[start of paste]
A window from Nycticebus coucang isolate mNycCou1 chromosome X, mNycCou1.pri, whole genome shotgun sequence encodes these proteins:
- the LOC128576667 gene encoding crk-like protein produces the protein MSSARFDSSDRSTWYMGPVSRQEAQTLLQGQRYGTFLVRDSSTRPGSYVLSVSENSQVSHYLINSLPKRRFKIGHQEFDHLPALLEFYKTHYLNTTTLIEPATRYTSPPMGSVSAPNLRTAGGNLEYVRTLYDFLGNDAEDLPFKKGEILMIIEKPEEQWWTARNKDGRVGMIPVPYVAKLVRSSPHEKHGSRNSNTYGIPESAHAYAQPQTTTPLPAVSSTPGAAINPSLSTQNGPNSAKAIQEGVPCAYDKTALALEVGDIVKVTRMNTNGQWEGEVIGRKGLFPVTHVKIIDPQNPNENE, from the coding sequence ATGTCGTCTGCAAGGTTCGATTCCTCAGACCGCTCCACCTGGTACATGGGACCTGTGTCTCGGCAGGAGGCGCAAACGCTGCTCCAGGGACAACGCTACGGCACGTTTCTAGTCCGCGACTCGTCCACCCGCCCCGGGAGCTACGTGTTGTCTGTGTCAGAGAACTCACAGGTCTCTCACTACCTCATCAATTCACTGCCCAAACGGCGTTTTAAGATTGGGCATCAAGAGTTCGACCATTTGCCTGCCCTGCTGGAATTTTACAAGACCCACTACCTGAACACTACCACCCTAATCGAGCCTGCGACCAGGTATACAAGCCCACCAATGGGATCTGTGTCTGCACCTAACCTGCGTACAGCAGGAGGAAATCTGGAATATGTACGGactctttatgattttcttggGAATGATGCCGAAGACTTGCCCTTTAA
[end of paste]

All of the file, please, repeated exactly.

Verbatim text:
A window from Nycticebus coucang isolate mNycCou1 chromosome X, mNycCou1.pri, whole genome shotgun sequence encodes these proteins:
- the LOC128576667 gene encoding crk-like protein produces the protein MSSARFDSSDRSTWYMGPVSRQEAQTLLQGQRYGTFLVRDSSTRPGSYVLSVSENSQVSHYLINSLPKRRFKIGHQEFDHLPALLEFYKTHYLNTTTLIEPATRYTSPPMGSVSAPNLRTAGGNLEYVRTLYDFLGNDAEDLPFKKGEILMIIEKPEEQWWTARNKDGRVGMIPVPYVAKLVRSSPHEKHGSRNSNTYGIPESAHAYAQPQTTTPLPAVSSTPGAAINPSLSTQNGPNSAKAIQEGVPCAYDKTALALEVGDIVKVTRMNTNGQWEGEVIGRKGLFPVTHVKIIDPQNPNENE, from the coding sequence ATGTCGTCTGCAAGGTTCGATTCCTCAGACCGCTCCACCTGGTACATGGGACCTGTGTCTCGGCAGGAGGCGCAAACGCTGCTCCAGGGACAACGCTACGGCACGTTTCTAGTCCGCGACTCGTCCACCCGCCCCGGGAGCTACGTGTTGTCTGTGTCAGAGAACTCACAGGTCTCTCACTACCTCATCAATTCACTGCCCAAACGGCGTTTTAAGATTGGGCATCAAGAGTTCGACCATTTGCCTGCCCTGCTGGAATTTTACAAGACCCACTACCTGAACACTACCACCCTAATCGAGCCTGCGACCAGGTATACAAGCCCACCAATGGGATCTGTGTCTGCACCTAACCTGCGTACAGCAGGAGGAAATCTGGAATATGTACGGactctttatgattttcttggGAATGATGCCGAAGACTTGCCCTTTAA